International News Digest


Over the weekend, Die Welt published an interview with Sir Norman Rosenthal regarding his longtime friend, the late Lucian Freud. “It’s the end of an era for sure,” Rosenthal says. “Few are left of the London school with their German-Jewish background,” he notes, adding, “I’d love to put on a show in Germany about Frank Auerbach, an important painter, about the same age as Baselitz. In Germany he somehow isn’t being recognized. Similar to Freud for a long time.” When asked why Freud is being called the “last painter,” Rosenthal retorted: “I hate such labels! Lucian wouldn’t have believed either that he was the last painter. He was not very interested in contemporary art, but he knew people like Damien Hirst rather well. He was a private man, and yet very present in London.”

Silke Hohmann reports for Monopol that Atelier Bow-Wow, an architecture firm from Japan well-known for its lightweight, bright, compact habitats, is building in Berlin. The firm will design the BMW Guggenheim Lab, a platform for urban discourse scheduled to travel around the world over the course of six years. It will open in spring 2012 at Berlin’s Pfefferberg, and will later debut in the US in New York’s Lower East Side. At the Berlin location, the mobile research lab will discuss, over the course of three months, and under the motto “Confronting Comfort,” the conditions and life potential in the city. Hohmann notes that the lab’s illustrious advisory committee includes Rirkrit Tiravanija and Daniel Barenboim. Participation is free of charge.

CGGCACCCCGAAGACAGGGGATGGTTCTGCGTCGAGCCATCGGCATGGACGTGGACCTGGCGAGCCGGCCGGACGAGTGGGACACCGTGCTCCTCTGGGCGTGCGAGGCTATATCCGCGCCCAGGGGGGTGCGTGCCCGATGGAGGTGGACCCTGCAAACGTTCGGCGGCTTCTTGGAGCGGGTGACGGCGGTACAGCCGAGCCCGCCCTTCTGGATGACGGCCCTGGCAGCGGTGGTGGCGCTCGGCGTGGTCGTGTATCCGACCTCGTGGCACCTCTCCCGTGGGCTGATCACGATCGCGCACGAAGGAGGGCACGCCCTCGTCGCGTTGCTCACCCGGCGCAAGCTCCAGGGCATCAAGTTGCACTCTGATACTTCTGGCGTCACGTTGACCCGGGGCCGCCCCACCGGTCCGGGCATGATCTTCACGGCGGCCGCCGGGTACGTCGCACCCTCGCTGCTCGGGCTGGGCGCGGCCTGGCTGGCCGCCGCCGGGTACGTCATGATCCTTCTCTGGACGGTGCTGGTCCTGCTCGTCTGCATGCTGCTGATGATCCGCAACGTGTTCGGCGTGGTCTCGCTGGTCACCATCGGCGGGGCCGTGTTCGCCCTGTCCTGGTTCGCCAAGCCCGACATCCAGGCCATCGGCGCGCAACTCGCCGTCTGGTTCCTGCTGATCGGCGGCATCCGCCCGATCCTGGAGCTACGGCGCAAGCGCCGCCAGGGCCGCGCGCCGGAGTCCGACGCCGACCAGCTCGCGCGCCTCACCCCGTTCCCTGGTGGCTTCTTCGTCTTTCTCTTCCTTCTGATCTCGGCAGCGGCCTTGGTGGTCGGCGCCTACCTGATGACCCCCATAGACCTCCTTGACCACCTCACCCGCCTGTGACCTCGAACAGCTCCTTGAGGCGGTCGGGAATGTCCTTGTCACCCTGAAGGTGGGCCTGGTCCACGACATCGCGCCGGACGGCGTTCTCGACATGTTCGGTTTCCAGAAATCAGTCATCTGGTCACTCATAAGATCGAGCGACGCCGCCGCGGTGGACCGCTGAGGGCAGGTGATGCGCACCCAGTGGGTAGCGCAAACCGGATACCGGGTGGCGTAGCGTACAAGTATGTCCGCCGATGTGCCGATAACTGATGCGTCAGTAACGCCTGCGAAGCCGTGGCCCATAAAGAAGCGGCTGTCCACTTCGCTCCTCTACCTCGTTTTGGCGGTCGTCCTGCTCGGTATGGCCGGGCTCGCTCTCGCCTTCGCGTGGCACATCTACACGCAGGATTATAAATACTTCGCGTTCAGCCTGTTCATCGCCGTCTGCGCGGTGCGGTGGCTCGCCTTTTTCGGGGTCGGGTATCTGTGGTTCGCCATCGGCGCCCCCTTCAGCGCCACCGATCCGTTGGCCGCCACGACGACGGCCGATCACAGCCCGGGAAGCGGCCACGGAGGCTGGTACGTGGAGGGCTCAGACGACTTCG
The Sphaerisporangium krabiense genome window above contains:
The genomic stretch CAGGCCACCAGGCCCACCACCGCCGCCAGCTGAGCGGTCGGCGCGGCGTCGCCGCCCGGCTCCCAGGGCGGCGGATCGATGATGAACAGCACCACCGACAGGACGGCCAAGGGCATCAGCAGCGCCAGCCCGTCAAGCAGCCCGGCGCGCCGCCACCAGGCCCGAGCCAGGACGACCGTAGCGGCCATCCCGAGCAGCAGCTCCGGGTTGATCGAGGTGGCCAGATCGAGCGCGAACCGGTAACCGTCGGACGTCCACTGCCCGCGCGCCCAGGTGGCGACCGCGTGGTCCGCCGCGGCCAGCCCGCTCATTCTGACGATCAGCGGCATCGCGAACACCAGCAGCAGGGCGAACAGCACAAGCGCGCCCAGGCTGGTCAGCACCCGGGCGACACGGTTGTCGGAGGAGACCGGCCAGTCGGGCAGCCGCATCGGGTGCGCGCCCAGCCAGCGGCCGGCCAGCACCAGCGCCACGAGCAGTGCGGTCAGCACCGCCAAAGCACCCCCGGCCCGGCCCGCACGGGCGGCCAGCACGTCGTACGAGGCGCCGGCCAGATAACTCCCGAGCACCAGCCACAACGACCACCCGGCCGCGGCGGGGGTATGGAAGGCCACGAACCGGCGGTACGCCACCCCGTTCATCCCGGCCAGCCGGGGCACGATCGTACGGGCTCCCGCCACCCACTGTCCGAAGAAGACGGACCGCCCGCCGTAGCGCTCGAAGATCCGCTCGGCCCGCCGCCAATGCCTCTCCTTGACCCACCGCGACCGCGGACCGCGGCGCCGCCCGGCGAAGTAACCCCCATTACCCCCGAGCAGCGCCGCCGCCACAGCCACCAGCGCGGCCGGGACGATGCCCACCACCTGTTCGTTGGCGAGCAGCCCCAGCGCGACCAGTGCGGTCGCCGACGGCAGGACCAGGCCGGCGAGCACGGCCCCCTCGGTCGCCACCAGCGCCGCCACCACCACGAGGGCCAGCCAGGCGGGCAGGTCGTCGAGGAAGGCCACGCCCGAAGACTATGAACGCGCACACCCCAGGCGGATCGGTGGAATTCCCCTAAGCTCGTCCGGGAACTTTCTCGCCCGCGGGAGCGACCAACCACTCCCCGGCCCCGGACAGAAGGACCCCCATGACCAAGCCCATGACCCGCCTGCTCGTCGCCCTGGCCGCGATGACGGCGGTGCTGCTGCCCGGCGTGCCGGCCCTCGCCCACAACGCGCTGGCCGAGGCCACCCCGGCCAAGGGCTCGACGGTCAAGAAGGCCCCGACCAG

In The Guardian, writer Douglas Coupland dismisses “the Internet and all its spawn: YouTube, smart phones, Facebook, apps . . . and everything else that jackhammers away at the time we once reserved for books, newspapers, daydreaming and, ironically, TV.” He argues, “It feels wistful to imagine a time when people didn’t go about their daily routine with the assumption that at any moment another massive media technology will be dumped on us by some geek in California.” And when did this time exist? Exactly when Marshall McLuhan “entered the collective imagination and became a huge media star,” according to Coupland, who argues that, “McLuhan was able to cut to the chase. He stated that the point of much of technology, TV, for instance, wasn’t the content of the shows you were watching on it. Rather, what mattered was merely the fact that you were watching TV. The act of analyzing the content of TV––or of other mediums––is either sentimental or it’s beside the point.” And what about Google? “Let’s face it,” Coupland says, “Google isn’t making us stupider, it’s simply making us realize that omniscience is actually slightly boring.”

Fiachra Gibbons reports for Freitag that Jean-Luc Godard has put forth a solution for the financial crisis in Greece. The French filmmaker, who has been fighting copyright for a while, considering it a bourgeois-capitalist nuisance, argues that it was Aristotle who came up with the great word “therefore.” It is a word we use millions of times for the most important decisions, and it is high time we paid for it, according to the revered auteur. Godard posits that “If we transferred ten euro to Greece every time we used the word, the crisis would be over in a day, and Greece would not have to sell the Pantheon to Germany.” Obviously the eighty-year-old has not lost any of his talent for non-conformist provocation. Film Socialisme, which was released in British theaters last week, “is in all its confusing greatness a classic late Godard: A numbing attack on the eyes, brain, and butt, putting the viewer’s patience and power of concentration to a test, but of undeniable originality,” Gibbons says. Towards the end of Film Socialisme a piracy warning appears as well as the text NO COMMENT. Gibbons reports that many people are considering this a manifesto for a “new republic of images,” free of the inherited burden of laws of intellectual and artistic copyright.